New and exciting products were a big part of the solution when Carlos Ghosn first blew in to right Nissan’s wagon in 1999, and one of the first eye-openers to come out during his watch was the new, larger Altima of 2002. It quickly became a bestseller in America, surpassing all targets to sell a record (and almost Accord- and Camry-like) 255,000 units last year. But products grow stale in hypertime nowadays, and as Nissan’s overall sales cool off in a most un-Honda- and un-Toyota-like fashion, a new Altima has arrived to lead another charge.
Its predecessor made waves because it was boldly styled and offered a lot of power for the money. The new one broadly extends the formula–with more subtle, Infiniti-inspired lines–while addressing the primary concerns buyers and the media had about the last model, mainly the quality of interior plastics (notably better now, especially if you don’t look too closely–at the back of the glove box, for instance); soggy handling (now sharper, thanks to wider use of aluminum in the all-independent suspension, tauter damping, and reduced body roll); and pronounced torque steer (reduced by equalizing half-shaft angles).
The old package seemed pretty good to us, but, honey, they shrunk the Altima’s wheelbase 0.9 inch, placing it even more squarely in the Camry league–the two cars now share a wheelbase exactly. The change allows for a 2.5-inches-shorter car, addressing the complaints of some female owners that it was too long. While the resulting incursion into front legroom and headroom is negligible, there are three counterintuitive inches of additional rear legroom to make up for it.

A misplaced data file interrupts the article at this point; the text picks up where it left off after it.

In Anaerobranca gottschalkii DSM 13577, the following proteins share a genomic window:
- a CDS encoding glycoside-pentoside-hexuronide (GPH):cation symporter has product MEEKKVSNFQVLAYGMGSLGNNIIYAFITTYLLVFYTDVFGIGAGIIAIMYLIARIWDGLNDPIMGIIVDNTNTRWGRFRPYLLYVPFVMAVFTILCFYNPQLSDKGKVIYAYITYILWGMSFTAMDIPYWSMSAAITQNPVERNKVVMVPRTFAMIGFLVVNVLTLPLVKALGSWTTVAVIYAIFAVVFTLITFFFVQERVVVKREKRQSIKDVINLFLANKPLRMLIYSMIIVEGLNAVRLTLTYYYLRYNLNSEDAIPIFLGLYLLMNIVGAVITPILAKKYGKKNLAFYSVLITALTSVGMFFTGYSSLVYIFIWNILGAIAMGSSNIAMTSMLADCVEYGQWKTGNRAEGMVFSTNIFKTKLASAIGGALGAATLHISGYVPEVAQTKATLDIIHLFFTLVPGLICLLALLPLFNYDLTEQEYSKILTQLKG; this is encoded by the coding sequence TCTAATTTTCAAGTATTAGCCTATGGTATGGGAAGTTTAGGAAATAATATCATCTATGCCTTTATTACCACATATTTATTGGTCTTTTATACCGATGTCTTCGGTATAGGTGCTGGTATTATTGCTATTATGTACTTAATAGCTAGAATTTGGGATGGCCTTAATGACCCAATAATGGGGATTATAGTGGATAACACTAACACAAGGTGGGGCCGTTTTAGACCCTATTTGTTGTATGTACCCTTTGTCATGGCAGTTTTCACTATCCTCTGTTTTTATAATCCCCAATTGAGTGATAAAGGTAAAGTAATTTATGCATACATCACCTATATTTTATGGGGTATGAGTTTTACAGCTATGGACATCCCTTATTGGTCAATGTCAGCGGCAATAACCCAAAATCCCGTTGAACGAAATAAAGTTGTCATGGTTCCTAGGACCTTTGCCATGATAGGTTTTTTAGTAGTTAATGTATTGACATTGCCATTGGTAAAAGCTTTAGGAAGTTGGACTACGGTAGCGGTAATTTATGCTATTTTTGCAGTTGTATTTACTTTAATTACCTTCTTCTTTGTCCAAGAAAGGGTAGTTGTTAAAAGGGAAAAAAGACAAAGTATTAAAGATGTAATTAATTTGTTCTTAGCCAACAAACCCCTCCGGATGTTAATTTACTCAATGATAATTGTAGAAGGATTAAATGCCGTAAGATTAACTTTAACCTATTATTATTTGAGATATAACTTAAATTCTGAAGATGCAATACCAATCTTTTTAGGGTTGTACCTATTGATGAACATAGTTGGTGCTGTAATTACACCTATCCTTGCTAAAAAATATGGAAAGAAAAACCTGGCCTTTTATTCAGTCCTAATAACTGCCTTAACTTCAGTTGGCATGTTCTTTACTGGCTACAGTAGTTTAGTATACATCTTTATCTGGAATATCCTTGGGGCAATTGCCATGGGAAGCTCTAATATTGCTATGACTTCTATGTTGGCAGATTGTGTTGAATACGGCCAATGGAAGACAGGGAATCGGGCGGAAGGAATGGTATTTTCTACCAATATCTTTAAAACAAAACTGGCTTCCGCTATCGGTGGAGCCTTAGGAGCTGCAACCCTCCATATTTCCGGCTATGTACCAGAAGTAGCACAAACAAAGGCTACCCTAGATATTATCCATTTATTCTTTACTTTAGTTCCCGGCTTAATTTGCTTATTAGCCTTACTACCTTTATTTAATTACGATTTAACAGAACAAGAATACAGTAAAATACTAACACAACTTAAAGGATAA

Because more oats are always in good taste, Nissan’s ubiquitous 3.5-liter V-6 has been massaged to deliver twenty more horsepower (up to 270 hp) and 258 lb-ft of torque, thanks to lower-friction materials and improved cylinder-head cooling. An even more dramatically revised version of its class-topping QR25 2.5-liter four boasts greater power in California (up to 170 hp from 158 hp),while holding steady everywhere else at 175 hp, with a dividend in reduced NVH. Both models deliver superior acceleration and improved fuel economy. With the standard six-speed manual, the V-6 model posts 29 highway mpg, while the large-displacement four returns a commendable 35 mpg. While other manufacturers continue to ponder the CVT, Nissan cozies up further to the stepless transmission. Its newfound ability to read drivers’ wishes to deliver instant acceleration–and mileage on par with the manual–make it an appealing alternative.
The Altima is still not the keenest driver’s machine, but it’s faster, crisper, and safer than ever, and it’s less stodgy than a Camry. At this price–less than $20,000–it’s back in the race.